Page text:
Several weeks ago, John Marsh, Russell Beck, and I discussed on the Fairly Competing podcast the special problems that arise when companies pursue so-called "whistleblowers" for trade secrets misappropriation.
As John wrote on his blog this Spring, such suits may have the unintended consequence of giving the whistleblower a public forum to air her grievances and enable her to draw attention to facts that are potentially embarassing or harmful to the company.
One of the issues that can arise concerns the whistleblower's claim that her activity is protected under the First Amendment. Many states, including California and Illinois, have anti-SLAPP statutes that enable parties who face frivolous strike suits to pursue an early, special motion to dismiss. (SLAPP is an acronym for "strategic lawsuit against public participation.").
This procedure generally allows for: (1) consideration of matters outside the pleadings themselves; (2) a stay of discovery; and (3) mandatory cost- and fee-shifting. Traditionally, SLAPP suits (and anti-SLAPP) motions arise from defamation claims brought against a group of citizens, or notable citizens who have spoken out on a public issue. But they can arise from claims of trade secrets theft, because disgruntled employees often feel as though the public has a right to know of certain non-public information concerning a company's business practices, services, or products.
In our episode of Fairly Competing, John, Russell, and I discussed a particularly interesting suit in California in which James Clark accused Anheuser-Busch (his ex-employer) of filing a SLAPP suit. According to Clark, A-B sued him after he participated in (really, initiated) a class action related to the A-B's supposed mislabeling of alcohol content on its beer products. A-B's claim was for trade secrets misappropriation, arising out of Clark's supposed taking of beer specification sheets and other materials before he left A-B, which arguably were instrumental in the development of the class action suit.
Last week, the California court denied Clark's special motion to dismiss, finding that the trade secrets suit was not a SLAPP under California law. The Court determined Clark's protected activity - that is, participating in the class action against A-B - was "merely incidental" to the claims of trade secrets misappropriation and therefore beyond the anti-SLAPP law. Put another way, A-B's claims stood on their own without reference to the class action suit.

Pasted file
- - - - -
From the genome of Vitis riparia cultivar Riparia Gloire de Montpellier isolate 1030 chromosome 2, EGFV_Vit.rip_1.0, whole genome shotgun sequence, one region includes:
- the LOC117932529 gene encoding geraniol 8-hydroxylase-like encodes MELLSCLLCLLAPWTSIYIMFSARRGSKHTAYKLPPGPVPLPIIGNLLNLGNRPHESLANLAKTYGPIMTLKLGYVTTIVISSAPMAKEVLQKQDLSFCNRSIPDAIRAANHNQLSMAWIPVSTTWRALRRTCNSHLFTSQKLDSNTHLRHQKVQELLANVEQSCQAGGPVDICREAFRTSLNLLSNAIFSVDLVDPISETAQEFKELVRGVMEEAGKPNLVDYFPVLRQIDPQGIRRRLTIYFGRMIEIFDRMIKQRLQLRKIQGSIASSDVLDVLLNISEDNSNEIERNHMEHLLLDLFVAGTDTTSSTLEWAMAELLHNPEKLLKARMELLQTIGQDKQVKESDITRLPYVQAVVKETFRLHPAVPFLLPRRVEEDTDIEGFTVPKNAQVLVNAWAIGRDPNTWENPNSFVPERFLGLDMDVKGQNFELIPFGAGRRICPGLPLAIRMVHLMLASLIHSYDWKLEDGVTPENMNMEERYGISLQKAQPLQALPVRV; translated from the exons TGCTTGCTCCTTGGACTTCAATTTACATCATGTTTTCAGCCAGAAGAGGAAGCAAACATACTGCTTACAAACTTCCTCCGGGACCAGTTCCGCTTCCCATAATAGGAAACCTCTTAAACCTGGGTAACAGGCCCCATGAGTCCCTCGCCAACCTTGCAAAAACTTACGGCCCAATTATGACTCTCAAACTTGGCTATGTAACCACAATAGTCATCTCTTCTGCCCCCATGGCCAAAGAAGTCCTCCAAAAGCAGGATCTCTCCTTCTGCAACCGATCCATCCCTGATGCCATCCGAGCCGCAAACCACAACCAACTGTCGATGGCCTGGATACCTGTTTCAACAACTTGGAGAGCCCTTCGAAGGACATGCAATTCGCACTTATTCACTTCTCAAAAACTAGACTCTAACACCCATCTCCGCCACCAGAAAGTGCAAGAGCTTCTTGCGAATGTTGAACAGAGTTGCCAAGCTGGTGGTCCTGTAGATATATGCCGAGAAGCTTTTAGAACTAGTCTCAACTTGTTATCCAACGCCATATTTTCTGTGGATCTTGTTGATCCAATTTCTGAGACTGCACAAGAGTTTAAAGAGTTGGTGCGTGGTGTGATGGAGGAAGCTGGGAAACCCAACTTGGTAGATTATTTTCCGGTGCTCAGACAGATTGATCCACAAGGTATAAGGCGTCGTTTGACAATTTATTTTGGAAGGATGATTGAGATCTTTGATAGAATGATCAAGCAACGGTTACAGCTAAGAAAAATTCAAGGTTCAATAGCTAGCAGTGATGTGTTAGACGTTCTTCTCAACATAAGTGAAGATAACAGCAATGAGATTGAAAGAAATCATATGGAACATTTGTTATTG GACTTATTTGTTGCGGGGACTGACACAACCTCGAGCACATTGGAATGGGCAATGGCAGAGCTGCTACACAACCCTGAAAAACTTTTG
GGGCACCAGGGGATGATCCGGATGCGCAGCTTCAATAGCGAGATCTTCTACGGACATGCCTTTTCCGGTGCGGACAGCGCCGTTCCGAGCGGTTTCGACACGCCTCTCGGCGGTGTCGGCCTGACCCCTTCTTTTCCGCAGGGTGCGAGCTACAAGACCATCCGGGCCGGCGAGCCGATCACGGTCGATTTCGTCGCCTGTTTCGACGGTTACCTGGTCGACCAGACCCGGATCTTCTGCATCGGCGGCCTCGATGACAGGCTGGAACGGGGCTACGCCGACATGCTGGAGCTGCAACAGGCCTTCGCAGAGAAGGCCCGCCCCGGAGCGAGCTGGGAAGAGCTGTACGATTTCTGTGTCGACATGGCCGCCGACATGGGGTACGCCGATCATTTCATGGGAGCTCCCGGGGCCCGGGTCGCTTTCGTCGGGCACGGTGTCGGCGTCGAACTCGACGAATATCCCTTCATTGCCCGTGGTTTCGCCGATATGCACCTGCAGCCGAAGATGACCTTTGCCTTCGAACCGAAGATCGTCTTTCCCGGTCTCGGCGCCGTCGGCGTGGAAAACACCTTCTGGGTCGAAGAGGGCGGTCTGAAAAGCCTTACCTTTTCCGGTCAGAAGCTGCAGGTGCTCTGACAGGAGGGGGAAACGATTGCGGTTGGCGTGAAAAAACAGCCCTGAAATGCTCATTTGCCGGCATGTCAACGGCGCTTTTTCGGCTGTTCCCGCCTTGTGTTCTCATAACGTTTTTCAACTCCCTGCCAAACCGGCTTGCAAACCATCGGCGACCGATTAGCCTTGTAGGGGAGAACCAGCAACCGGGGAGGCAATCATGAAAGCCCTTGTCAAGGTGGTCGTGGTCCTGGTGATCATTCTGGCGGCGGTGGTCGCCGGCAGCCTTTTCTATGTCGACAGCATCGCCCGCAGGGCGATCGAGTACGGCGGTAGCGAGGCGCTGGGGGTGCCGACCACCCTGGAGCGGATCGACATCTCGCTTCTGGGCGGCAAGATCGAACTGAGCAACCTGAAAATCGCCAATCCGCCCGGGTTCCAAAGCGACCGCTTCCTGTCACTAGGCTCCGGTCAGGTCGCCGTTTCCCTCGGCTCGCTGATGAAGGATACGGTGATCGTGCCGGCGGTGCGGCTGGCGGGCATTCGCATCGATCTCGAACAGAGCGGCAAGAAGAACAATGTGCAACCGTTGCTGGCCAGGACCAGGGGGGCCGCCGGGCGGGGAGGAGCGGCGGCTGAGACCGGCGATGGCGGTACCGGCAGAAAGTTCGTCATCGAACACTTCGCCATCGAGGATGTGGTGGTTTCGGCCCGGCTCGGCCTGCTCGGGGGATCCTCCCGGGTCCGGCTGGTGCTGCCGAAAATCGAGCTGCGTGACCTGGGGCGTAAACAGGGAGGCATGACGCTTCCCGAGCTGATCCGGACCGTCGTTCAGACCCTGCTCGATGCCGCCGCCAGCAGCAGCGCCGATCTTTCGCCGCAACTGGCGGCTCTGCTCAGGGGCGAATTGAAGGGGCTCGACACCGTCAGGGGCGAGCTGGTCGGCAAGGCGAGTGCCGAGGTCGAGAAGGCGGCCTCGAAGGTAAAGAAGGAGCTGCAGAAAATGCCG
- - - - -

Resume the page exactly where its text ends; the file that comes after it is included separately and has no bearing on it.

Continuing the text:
The court's ruling reflects the narrow set-up of California's anti-SLAPP law. In particular, California law does not specifically cover claims brought "in response to" government petitioning activity. Had such a provision been part of the statutory scheme, the court may have considered a number of other factors bearing upon A-B's claim. Illinois' anti-SLAPP law, for instance, is much broader, in that a responsive or retaliatory claim may fall directly within the statute. Courts in Illinois consider on a case-by-case basis whether the suit is truly relatiatory and will examine "retaliatory intent."
However, the court in the A-B case stated that "evidence of [A-B]'s motivation does not establish" that its claims "arose from Defendant's protected activity." The court's decision not to consider subjective intent may be surprising given the nature and purpose of anti-SLAPP laws. As a practical matter, this objective analysis has the effect of requiring courts to assess the nexus, or fit, between the underlying claim and the allegedly retaliatory claim. If the former has an independent factual and legal basis, then it does not "arise from" petitioning activity.
The court did not consider a relatively recent amendment to California's anti-SLAPP law, Section 425.17 of the California Code of Civil Procedure. That section, enacted to prevent "a disturbing abuse" of the anti-SLAPP law, meant to exempt certain actions arising from certain commercial statements or conduct.
The provision is densely worded and may not have directly fit the A-B/Clark dispute. But, at the very least, it recognizes in the SLAPP context the principle that commercial speech generally has more limited protection under the First Amendment compared with non-commercial interests. In this sense, California seems to be shifting away from allowing anti-SLAPP motions if they do not truly concern a matter of important public interest.